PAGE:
Skin and soft-tissue infections (SSTIs) are an important cause of morbidity and mortality among hospitalized patients and a major therapeutic challenge for clinicians. Although uncomplicated SSTIs are managed successfully on an outpatient basis, more serious infections extending to the subcutaneous tissue, fascia, or muscle require complex management. Early diagnosis, selection of appropriate antimicrobials, and timely surgical intervention are key to successful treatment. Surgical-site infections, an important category of SSTI, occur in approximately half a million patients in North America annually. SSTIs are also a potential source for life-threatening bacteremia and metastatic abscesses. Gram-positive organisms, such as Staphylococcus aureus and Streptococcus pyogenes, are the dominant organisms isolated early in the infectious process, whereas gram-negative organisms are found in chronic wounds. Methicillin-resistant S. aureus (MRSA) is a potential bloodstream invader that requires aggressive antimicrobial treatment and surgery. Recent concerns regarding vancomycin activity include heteroresistance in MRSA and increase in the minimum inhibitory concentrations (>1 or 2 µg/mL); however, alternative agents, such as telavancin, daptomycin, linezolid, ceftaroline, dalbavancin, oritavancin, and tedizolid, are now available for the treatment of severe MRSA infections. Here, we present a review of the epidemiology, etiology, and available treatment options for the management of SSTIs.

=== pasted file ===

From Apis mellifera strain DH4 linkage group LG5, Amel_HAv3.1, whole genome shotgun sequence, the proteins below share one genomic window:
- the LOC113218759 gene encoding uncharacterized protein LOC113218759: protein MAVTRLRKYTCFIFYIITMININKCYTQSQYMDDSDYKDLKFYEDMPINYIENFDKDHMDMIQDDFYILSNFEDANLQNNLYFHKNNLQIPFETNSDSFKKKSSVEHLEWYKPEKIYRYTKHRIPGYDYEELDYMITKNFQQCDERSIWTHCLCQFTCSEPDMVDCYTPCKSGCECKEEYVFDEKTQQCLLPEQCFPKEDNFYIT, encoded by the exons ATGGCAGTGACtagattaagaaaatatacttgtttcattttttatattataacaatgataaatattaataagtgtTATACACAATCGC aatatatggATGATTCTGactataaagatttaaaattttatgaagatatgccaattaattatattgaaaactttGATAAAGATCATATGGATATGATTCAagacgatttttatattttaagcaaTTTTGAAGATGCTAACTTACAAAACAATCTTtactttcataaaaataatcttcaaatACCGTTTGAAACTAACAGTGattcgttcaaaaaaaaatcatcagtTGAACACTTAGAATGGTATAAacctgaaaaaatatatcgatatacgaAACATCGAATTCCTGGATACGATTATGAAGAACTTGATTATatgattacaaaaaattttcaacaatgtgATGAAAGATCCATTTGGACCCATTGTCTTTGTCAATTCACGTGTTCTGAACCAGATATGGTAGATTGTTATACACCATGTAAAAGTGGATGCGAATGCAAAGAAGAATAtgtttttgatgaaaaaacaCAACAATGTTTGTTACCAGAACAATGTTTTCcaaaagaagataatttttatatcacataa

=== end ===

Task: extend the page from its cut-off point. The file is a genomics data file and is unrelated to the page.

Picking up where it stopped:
Keywords: cellulitis; necrotizing infections; skin infections; soft-tissue infections; telavancin.
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